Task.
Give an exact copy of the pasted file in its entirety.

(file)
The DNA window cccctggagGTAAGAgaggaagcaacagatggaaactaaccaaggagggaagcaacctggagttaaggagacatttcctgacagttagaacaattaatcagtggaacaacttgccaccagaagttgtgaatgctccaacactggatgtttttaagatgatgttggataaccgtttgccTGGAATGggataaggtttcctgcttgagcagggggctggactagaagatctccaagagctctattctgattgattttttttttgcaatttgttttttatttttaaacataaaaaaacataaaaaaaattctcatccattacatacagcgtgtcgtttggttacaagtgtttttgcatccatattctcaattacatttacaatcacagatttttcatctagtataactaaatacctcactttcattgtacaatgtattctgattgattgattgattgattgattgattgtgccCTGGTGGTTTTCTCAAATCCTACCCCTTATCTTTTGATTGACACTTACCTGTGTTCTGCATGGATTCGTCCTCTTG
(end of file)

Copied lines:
The DNA window cccctggagGTAAGAgaggaagcaacagatggaaactaaccaaggagggaagcaacctggagttaaggagacatttcctgacagttagaacaattaatcagtggaacaacttgccaccagaagttgtgaatgctccaacactggatgtttttaagatgatgttggataaccgtttgccTGGAATGggataaggtttcctgcttgagcagggggctggactagaagatctccaagagctctattctgattgattttttttttgcaatttgttttttatttttaaacataaaaaaacataaaaaaaattctcatccattacatacagcgtgtcgtttggttacaagtgtttttgcatccatattctcaattacatttacaatcacagatttttcatctagtataactaaatacctcactttcattgtacaatgtattctgattgattgattgattgattgattgattgtgccCTGGTGGTTTTCTCAAATCCTACCCCTTATCTTTTGATTGACACTTACCTGTGTTCTGCATGGATTCGTCCTCTTG